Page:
The international regime pertinent to compensate the claimant state for damage on Earth caused by state objects, pacing ahead with sloth speed, has lost sight of the launch programs that are taking mammoth steps every day. The blind spot in the liability regime left by the limited foresight of the drafters and the constrained interest to initiate modification has facilitated the poor functionality of the Liability Convection in the 21st Century. The restricted scope of identification of launching states, the lack of assessment of damaged and the underlying cause of the incident, the reliance on fault-based liability to govern and regulate the objects in the state with no treaty or convention clearing defining the meaning of ‘fault’ and the blatant disregard to the serious criminal manipulation of technology successfully establish the fact of the inadequacy of the present liability regime.

The redundancy of the Liability Regime with no assessment for determining the underlying cause of the accident and ambiguous terms regulating the standard of care with respect to launches provides the state and non-state actors ominous liberty. With no mechanism to remove bigger debris from space in order to cure the problem at its origin, the modification of the liability regime is the only way forward. The changes in the Liability Conventions are necessary to actualize the purpose with which the Convention was conceived. Trade-offs in liability regimes are inevitable, but despite those, the scope of liability should be determined by the principle that in the events of retraction or crashing of debris resulting in damage on earth, the assurance that the liability, instead of taking the role of a classic textbook example of legal recourse, will compensate for the damage to the extent that justice and equity demand it.


References -  

[1] What is space debris, FAQ' (European Space Agency, April 2021) https://www.esa.int/Safety_Security/Space_Debris/FAQ_Frequently_asked_questions [accessed on 2 July 2021]

[2] ESA Space Debris Office ESOC, Darmstadt, Germany, 'Space debris by the numbers' (European Space Agency, 20 May 2021) https://www.esa.int/Safety_Security/Space_Debris/Space_debris_by_the_numbers [accessed on 2 July 2021]

[3] Jennifer M. Seymour, Containing a Cosmic Crisis: A Proposal for Curbing the Perils of Space Debris, 10 GEO. INT’L ENVTL. L. REV. 891, 914 (1998)

[4] The Treaty on Principles Governing the Activities of States in the Exploration and Use of Outer Space, including the Moon and other Celestial Bodies, of 27 January 1967 18 U.S.T. 2410, T.I.A.S. No. 6437 

[5] Joseph A Burke, 'Convention on International Liability for Damage Caused by Space Objects: Definition and Determination of Damages After the Cosmos 954 Incident' [1984] 8(2) Fordham International Law Journal https://ir.lawnet.fordham.edu/cgi/viewcontent.cgi?article=1112&context=ilj [accessed on  2 July 2021]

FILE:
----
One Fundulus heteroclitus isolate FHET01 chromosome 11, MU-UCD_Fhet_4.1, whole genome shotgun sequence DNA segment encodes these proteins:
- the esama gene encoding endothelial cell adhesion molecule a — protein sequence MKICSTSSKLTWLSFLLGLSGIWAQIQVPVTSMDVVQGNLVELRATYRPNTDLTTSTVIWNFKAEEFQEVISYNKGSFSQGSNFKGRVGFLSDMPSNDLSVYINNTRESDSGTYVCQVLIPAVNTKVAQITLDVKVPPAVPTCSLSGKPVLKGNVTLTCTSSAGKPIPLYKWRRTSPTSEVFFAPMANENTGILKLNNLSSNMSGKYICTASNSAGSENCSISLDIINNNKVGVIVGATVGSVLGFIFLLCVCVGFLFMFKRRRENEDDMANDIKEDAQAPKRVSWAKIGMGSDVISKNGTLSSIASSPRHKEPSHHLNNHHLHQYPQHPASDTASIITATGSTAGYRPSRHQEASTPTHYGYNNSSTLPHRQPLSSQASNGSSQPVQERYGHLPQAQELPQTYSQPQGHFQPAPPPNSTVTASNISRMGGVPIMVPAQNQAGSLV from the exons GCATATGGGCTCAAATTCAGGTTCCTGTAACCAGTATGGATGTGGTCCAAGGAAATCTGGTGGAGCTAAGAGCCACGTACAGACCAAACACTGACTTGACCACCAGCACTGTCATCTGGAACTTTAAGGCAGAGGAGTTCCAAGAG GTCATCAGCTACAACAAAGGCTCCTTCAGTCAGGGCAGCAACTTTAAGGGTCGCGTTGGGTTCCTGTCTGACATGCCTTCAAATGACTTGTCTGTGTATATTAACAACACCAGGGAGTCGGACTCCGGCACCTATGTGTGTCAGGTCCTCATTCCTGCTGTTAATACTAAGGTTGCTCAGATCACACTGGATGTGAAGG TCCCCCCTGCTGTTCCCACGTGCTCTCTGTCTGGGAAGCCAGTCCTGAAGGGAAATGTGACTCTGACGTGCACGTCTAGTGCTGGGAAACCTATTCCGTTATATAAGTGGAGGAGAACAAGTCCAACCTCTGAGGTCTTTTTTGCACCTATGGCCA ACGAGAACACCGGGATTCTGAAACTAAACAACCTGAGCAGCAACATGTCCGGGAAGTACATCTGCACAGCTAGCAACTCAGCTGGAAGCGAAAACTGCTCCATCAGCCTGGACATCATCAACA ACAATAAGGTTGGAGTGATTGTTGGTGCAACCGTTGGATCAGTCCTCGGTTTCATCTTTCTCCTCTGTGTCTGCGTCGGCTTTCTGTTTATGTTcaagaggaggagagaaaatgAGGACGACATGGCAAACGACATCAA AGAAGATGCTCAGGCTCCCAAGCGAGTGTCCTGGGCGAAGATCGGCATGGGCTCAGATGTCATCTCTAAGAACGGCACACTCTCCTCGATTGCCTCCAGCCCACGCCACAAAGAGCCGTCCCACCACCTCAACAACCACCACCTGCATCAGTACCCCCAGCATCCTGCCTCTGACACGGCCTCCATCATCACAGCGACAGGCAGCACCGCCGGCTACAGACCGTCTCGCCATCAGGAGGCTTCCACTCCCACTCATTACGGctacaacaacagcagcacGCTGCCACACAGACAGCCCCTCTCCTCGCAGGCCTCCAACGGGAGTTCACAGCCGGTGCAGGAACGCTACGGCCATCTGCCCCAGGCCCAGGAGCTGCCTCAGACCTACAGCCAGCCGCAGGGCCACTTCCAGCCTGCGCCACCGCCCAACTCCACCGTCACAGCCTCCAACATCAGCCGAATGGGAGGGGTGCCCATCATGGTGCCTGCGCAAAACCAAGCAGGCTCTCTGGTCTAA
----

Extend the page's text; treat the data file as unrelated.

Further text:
[6] Convention on International Liability for Damage Caused by Space Objects, Article.

[7] The Treaty on Principles Governing the Activities of States in the Exploration and Use of Outer Space, including the Moon and other Celestial Bodies, Article 1.

[8] Jessica, 'What is a 'Launching' State ' (European Space Agency Clean Space Blog, 13th June) https://blogs.esa.int/cleanspace/2017/06/13/what-is-a-launching-state/ [ accessed on 2 July 2021]

[9] Convention on International Liability for Damage Caused by Space Objects Article 5.

[10]Convention on International Liability for Damage Caused by Space Objects, Art. 1, cl. (a).

[11] Convention on International Liability for Damage Caused by Space Objects, Article 9.

[12] Convention on International Liability for Damage Caused by Space Objects, Article 10(1).

[13] Convention on International Liability for Damage Caused by Space Objects, Article 10(2).

[14] Convention on International Liability for Damage Caused by Space Objects, Article 11(1).

[15]Convention on Registration of Objects Launched into Outer Space,  Resolution 1721B (XVI) https://www.unoosa.org/pdf/gares/ARES_29_3235E.pdf [accessed on 2 July 2021]

[16] Convention on International Liability for Damage Caused by Space Objects, Article I(a).

[17] Elena Carpanelli and Cohen Brendan, 'Interpreting “Damage Caused by Space Objects” under the 1972 Liability Convention' [2019] Issue (6) International Institute of Space Law http://www.iislweb.org/docs/Diederiks2013.pdf [accessed on July 2nd, 2021]

[18] Convention on International Liability for Damage Caused by Space Objects Article 7.

[19]Piotr Manikowski, 'Examples of space damages in the light of international space law' [2006] 6(1) Economics and Business Review https://www.ebr.edu.pl/pub/2006_1_54.pdf [accessed 2 July 2021].

[20] James P. Lampertius, 'The Need for an Effective Liability Regime for Damage Caused by Debris in Outer Space' [1992] 13(2) Michigan Journal of International Law https://repository.law.umich.edu/mjil/vol13/iss2/5/  [accessed on 2 July 2021]